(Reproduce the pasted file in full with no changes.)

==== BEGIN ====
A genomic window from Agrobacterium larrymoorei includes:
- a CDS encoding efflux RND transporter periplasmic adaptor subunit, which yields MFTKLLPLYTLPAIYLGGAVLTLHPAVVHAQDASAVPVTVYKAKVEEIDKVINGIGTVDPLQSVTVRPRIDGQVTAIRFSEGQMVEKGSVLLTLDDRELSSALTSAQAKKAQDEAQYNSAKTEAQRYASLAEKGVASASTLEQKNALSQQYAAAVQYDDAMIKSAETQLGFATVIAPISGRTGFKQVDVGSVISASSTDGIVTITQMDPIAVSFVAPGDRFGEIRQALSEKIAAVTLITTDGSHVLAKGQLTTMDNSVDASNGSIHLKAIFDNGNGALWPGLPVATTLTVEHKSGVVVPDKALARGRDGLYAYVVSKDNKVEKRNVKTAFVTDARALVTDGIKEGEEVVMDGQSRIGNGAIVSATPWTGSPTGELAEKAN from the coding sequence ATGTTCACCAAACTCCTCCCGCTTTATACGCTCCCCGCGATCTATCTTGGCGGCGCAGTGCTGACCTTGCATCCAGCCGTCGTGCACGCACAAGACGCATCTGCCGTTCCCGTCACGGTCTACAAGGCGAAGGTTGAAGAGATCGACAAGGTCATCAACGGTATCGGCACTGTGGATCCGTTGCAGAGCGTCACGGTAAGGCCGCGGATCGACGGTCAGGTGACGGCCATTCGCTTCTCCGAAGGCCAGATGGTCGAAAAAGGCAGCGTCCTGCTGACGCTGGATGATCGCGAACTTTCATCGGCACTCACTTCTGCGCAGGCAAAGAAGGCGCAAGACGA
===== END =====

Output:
A genomic window from Agrobacterium larrymoorei includes:
- a CDS encoding efflux RND transporter periplasmic adaptor subunit, which yields MFTKLLPLYTLPAIYLGGAVLTLHPAVVHAQDASAVPVTVYKAKVEEIDKVINGIGTVDPLQSVTVRPRIDGQVTAIRFSEGQMVEKGSVLLTLDDRELSSALTSAQAKKAQDEAQYNSAKTEAQRYASLAEKGVASASTLEQKNALSQQYAAAVQYDDAMIKSAETQLGFATVIAPISGRTGFKQVDVGSVISASSTDGIVTITQMDPIAVSFVAPGDRFGEIRQALSEKIAAVTLITTDGSHVLAKGQLTTMDNSVDASNGSIHLKAIFDNGNGALWPGLPVATTLTVEHKSGVVVPDKALARGRDGLYAYVVSKDNKVEKRNVKTAFVTDARALVTDGIKEGEEVVMDGQSRIGNGAIVSATPWTGSPTGELAEKAN from the coding sequence ATGTTCACCAAACTCCTCCCGCTTTATACGCTCCCCGCGATCTATCTTGGCGGCGCAGTGCTGACCTTGCATCCAGCCGTCGTGCACGCACAAGACGCATCTGCCGTTCCCGTCACGGTCTACAAGGCGAAGGTTGAAGAGATCGACAAGGTCATCAACGGTATCGGCACTGTGGATCCGTTGCAGAGCGTCACGGTAAGGCCGCGGATCGACGGTCAGGTGACGGCCATTCGCTTCTCCGAAGGCCAGATGGTCGAAAAAGGCAGCGTCCTGCTGACGCTGGATGATCGCGAACTTTCATCGGCACTCACTTCTGCGCAGGCAAAGAAGGCGCAAGACGA